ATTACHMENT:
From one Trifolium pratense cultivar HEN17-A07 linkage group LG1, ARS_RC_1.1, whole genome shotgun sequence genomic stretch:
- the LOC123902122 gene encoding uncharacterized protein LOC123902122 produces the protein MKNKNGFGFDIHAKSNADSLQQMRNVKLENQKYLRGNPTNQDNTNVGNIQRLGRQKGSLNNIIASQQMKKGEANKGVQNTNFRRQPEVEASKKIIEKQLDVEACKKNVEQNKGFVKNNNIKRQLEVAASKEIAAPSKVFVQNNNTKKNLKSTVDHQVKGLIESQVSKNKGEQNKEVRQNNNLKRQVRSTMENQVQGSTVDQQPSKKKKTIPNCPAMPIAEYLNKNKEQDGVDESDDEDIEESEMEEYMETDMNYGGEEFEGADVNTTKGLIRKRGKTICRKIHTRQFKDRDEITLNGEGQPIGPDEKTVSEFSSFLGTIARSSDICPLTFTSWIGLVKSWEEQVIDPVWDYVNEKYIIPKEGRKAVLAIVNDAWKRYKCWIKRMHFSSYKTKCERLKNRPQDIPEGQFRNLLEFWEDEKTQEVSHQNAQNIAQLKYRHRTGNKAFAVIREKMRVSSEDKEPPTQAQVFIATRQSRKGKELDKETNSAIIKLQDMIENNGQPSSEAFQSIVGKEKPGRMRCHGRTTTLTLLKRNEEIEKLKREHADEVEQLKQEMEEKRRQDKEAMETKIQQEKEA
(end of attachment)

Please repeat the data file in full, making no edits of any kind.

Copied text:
From one Trifolium pratense cultivar HEN17-A07 linkage group LG1, ARS_RC_1.1, whole genome shotgun sequence genomic stretch:
- the LOC123902122 gene encoding uncharacterized protein LOC123902122 produces the protein MKNKNGFGFDIHAKSNADSLQQMRNVKLENQKYLRGNPTNQDNTNVGNIQRLGRQKGSLNNIIASQQMKKGEANKGVQNTNFRRQPEVEASKKIIEKQLDVEACKKNVEQNKGFVKNNNIKRQLEVAASKEIAAPSKVFVQNNNTKKNLKSTVDHQVKGLIESQVSKNKGEQNKEVRQNNNLKRQVRSTMENQVQGSTVDQQPSKKKKTIPNCPAMPIAEYLNKNKEQDGVDESDDEDIEESEMEEYMETDMNYGGEEFEGADVNTTKGLIRKRGKTICRKIHTRQFKDRDEITLNGEGQPIGPDEKTVSEFSSFLGTIARSSDICPLTFTSWIGLVKSWEEQVIDPVWDYVNEKYIIPKEGRKAVLAIVNDAWKRYKCWIKRMHFSSYKTKCERLKNRPQDIPEGQFRNLLEFWEDEKTQEVSHQNAQNIAQLKYRHRTGNKAFAVIREKMRVSSEDKEPPTQAQVFIATRQSRKGKELDKETNSAIIKLQDMIENNGQPSSEAFQSIVGKEKPGRMRCHGRTTTLTLLKRNEEIEKLKREHADEVEQLKQEMEEKRRQDKEAMETKIQQEKEA